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Young Money: Dakota Jones Is The New Face Of Ultrarunning

The free-spirited 22-year-old is focused on making an impact in his sport.

The free-spirited 22-year-old is focused on making an impact in his sport. 

Fresh off a night camping on a high mountain pass, Dakota Jones is rumpled, relaxed and witty as he sips tea and talks about international travel, the challenges of winter camping and responsibilities of being an upstart race director. The only thing that seems out of place is his hat, which is hipsteresquely askew. When you realize the lanky, easy-going, ultrarunner is only 22, his hat actually makes the most sense.

For a sport in which success typically comes more to grizzled, experienced runners in their 30s and early 40s rather than youthful chargers in their 20s, Jones has shown the ability to push harder, go faster and suffer more than most of his peers out on the trail.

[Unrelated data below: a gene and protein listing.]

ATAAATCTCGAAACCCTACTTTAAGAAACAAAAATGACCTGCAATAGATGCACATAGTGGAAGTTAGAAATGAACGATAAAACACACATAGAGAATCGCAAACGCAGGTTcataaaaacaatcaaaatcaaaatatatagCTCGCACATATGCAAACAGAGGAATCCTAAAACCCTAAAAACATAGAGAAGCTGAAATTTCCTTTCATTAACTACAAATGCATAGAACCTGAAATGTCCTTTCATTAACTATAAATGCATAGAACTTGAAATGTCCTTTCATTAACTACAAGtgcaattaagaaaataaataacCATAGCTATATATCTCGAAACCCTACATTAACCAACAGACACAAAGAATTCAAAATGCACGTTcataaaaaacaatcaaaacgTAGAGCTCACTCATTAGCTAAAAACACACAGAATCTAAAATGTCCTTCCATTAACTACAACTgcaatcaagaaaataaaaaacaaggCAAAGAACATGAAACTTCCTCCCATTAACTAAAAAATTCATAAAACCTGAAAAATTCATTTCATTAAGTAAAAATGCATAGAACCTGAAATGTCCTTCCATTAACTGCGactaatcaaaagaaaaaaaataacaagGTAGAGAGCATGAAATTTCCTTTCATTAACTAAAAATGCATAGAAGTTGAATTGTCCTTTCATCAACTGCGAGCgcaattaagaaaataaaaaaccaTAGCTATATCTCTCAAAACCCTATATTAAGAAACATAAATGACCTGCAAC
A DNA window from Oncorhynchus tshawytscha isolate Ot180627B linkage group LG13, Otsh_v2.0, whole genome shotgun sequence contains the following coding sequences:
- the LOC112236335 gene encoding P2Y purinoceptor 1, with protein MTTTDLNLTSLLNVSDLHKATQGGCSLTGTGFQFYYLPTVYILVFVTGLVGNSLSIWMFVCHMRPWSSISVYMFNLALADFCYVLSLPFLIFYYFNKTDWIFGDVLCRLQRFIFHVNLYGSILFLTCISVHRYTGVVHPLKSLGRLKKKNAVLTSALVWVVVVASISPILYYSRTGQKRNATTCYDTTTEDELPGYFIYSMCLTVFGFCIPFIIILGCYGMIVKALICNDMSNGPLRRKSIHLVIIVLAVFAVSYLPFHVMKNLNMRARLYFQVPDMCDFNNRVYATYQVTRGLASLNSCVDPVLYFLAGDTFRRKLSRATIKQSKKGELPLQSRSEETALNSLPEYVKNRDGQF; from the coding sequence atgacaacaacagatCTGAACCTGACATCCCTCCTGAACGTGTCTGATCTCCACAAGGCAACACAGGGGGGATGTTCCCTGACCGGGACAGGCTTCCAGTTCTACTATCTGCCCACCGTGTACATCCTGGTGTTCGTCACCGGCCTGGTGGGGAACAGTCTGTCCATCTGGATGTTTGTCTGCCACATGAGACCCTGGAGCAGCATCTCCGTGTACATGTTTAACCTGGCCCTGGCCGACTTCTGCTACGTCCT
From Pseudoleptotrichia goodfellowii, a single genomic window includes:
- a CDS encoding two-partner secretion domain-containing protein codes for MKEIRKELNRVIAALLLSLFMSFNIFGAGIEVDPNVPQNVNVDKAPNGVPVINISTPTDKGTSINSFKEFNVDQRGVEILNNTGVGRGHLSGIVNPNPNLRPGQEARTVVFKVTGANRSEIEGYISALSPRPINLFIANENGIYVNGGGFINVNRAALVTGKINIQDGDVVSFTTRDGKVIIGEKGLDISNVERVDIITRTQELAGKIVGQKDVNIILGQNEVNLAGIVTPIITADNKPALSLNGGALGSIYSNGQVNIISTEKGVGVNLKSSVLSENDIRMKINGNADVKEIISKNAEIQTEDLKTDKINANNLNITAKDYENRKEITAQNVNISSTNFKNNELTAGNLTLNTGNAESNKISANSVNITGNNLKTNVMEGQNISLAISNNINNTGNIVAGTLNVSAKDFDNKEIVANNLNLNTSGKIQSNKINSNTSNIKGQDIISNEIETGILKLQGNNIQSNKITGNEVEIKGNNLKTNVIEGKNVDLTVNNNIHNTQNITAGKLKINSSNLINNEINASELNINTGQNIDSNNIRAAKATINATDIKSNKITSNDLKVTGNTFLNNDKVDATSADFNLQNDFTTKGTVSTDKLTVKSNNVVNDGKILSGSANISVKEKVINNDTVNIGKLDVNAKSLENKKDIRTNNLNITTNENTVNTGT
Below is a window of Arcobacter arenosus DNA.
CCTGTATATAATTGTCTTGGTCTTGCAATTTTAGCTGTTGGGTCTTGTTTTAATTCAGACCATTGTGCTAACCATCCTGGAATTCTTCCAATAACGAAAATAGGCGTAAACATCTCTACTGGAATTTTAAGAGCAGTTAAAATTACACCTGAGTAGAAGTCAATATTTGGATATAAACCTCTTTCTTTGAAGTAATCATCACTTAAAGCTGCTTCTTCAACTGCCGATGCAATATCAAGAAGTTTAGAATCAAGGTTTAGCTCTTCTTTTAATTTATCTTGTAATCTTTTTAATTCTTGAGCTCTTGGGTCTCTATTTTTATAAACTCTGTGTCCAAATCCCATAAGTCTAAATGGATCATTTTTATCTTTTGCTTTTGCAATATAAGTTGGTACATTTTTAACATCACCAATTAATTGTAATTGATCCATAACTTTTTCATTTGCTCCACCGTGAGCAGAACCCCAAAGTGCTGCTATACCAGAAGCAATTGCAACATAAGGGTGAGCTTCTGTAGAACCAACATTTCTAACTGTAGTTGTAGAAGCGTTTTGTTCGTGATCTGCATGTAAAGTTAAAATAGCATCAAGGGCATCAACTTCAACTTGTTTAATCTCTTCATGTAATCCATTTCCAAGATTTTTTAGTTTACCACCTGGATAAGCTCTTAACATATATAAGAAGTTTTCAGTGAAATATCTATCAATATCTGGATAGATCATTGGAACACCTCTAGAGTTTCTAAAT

In the process, he’s racked up an impressive list of results and made a name for himself on the international race scene. But for this relative kid, who had his first legal beer a little more than a year ago, it’s just the beginning. He also writes thoughtful, humorous and often introspective blog entries about his mountain experiences. And this month, he’s launching his own race in Colorado’s San Juan Mountains and returning to race in the 103-mile Ultra-Trail du Mont-Blanc (UTMB) around the Alps, arguably the world’s toughest footrace.

Jones has done it all with a healthy mix of youthful exuberance, tenaciousness grit, a wise-beyond-his-years demeanor and a cool, charismatic vibe that have made him the trail running poster child of the I-can-do-it-myself Millennial Generation.